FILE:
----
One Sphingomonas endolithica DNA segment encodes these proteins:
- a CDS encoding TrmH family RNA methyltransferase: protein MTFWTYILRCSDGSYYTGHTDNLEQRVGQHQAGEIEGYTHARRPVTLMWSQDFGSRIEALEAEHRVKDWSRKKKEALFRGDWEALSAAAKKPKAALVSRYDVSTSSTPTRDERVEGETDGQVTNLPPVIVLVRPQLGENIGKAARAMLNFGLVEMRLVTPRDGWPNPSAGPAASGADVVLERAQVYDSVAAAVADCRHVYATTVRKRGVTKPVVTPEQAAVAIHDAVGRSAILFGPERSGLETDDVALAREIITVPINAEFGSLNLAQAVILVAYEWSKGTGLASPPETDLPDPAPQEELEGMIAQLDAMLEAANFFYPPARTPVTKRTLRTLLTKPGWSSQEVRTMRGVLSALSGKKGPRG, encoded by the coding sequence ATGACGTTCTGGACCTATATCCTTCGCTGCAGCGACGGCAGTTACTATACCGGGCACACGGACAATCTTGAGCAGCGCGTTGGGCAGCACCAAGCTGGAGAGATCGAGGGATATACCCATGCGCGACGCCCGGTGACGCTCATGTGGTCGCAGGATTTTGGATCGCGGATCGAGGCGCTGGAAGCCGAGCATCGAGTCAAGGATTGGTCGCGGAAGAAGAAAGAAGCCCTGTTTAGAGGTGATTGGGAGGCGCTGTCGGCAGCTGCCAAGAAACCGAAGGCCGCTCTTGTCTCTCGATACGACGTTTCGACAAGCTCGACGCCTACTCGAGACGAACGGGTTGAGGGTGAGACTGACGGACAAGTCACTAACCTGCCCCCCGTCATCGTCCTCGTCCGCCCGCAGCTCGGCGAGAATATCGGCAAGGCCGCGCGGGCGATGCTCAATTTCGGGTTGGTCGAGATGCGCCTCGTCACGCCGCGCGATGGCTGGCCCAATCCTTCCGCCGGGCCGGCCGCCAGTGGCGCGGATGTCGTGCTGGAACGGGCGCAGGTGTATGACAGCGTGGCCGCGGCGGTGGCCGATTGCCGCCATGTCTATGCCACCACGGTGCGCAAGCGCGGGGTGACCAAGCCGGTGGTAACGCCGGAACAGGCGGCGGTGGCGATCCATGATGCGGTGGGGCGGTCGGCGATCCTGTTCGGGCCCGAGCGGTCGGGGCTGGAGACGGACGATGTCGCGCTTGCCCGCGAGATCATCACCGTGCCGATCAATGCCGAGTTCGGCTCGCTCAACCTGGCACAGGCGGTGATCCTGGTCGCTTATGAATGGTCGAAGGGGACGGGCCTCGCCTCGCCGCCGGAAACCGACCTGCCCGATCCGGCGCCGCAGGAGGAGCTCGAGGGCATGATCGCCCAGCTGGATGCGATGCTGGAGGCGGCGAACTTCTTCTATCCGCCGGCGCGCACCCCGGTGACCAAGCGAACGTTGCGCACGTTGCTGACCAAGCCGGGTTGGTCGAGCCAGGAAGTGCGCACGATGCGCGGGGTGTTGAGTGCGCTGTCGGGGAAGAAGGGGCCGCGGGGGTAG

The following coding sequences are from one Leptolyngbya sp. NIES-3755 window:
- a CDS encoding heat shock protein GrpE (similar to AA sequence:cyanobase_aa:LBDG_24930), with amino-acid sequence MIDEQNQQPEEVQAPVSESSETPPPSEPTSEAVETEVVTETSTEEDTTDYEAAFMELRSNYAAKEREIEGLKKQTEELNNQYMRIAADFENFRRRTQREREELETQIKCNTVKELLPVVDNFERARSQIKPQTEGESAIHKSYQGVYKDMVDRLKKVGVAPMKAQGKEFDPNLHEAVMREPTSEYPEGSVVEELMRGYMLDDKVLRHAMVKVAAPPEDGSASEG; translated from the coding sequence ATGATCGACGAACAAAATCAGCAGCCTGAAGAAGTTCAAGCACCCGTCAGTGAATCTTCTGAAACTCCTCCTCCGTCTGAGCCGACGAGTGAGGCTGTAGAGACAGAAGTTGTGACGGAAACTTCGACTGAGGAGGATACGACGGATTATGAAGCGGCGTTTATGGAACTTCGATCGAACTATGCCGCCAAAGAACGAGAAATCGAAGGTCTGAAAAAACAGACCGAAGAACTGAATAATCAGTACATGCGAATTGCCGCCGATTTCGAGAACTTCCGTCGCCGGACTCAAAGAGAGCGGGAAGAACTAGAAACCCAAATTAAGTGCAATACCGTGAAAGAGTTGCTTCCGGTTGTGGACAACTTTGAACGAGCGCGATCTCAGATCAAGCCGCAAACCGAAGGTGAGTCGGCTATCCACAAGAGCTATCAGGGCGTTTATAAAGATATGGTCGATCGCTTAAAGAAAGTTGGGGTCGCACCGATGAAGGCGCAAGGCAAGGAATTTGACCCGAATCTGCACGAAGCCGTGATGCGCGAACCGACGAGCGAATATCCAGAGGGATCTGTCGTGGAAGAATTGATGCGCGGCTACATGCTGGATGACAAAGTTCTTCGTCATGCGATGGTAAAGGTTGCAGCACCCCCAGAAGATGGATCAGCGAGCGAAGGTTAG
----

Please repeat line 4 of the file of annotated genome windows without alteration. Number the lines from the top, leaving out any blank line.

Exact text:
- a CDS encoding heat shock protein GrpE (similar to AA sequence:cyanobase_aa:LBDG_24930), with amino-acid sequence MIDEQNQQPEEVQAPVSESSETPPPSEPTSEAVETEVVTETSTEEDTTDYEAAFMELRSNYAAKEREIEGLKKQTEELNNQYMRIAADFENFRRRTQREREELETQIKCNTVKELLPVVDNFERARSQIKPQTEGESAIHKSYQGVYKDMVDRLKKVGVAPMKAQGKEFDPNLHEAVMREPTSEYPEGSVVEELMRGYMLDDKVLRHAMVKVAAPPEDGSASEG; translated from the coding sequence ATGATCGACGAACAAAATCAGCAGCCTGAAGAAGTTCAAGCACCCGTCAGTGAATCTTCTGAAACTCCTCCTCCGTCTGAGCCGACGAGTGAGGCTGTAGAGACAGAAGTTGTGACGGAAACTTCGACTGAGGAGGATACGACGGATTATGAAGCGGCGTTTATGGAACTTCGATCGAACTATGCCGCCAAAGAACGAGAAATCGAAGGTCTGAAAAAACAGACCGAAGAACTGAATAATCAGTACATGCGAATTGCCGCCGATTTCGAGAACTTCCGTCGCCGGACTCAAAGAGAGCGGGAAGAACTAGAAACCCAAATTAAGTGCAATACCGTGAAAGAGTTGCTTCCGGTTGTGGACAACTTTGAACGAGCGCGATCTCAGATCAAGCCGCAAACCGAAGGTGAGTCGGCTATCCACAAGAGCTATCAGGGCGTTTATAAAGATATGGTCGATCGCTTAAAGAAAGTTGGGGTCGCACCGATGAAGGCGCAAGGCAAGGAATTTGACCCGAATCTGCACGAAGCCGTGATGCGCGAACCGACGAGCGAATATCCAGAGGGATCTGTCGTGGAAGAATTGATGCGCGGCTACATGCTGGATGACAAAGTTCTTCGTCATGCGATGGTAAAGGTTGCAGCACCCCCAGAAGATGGATCAGCGAGCGAAGGTTAG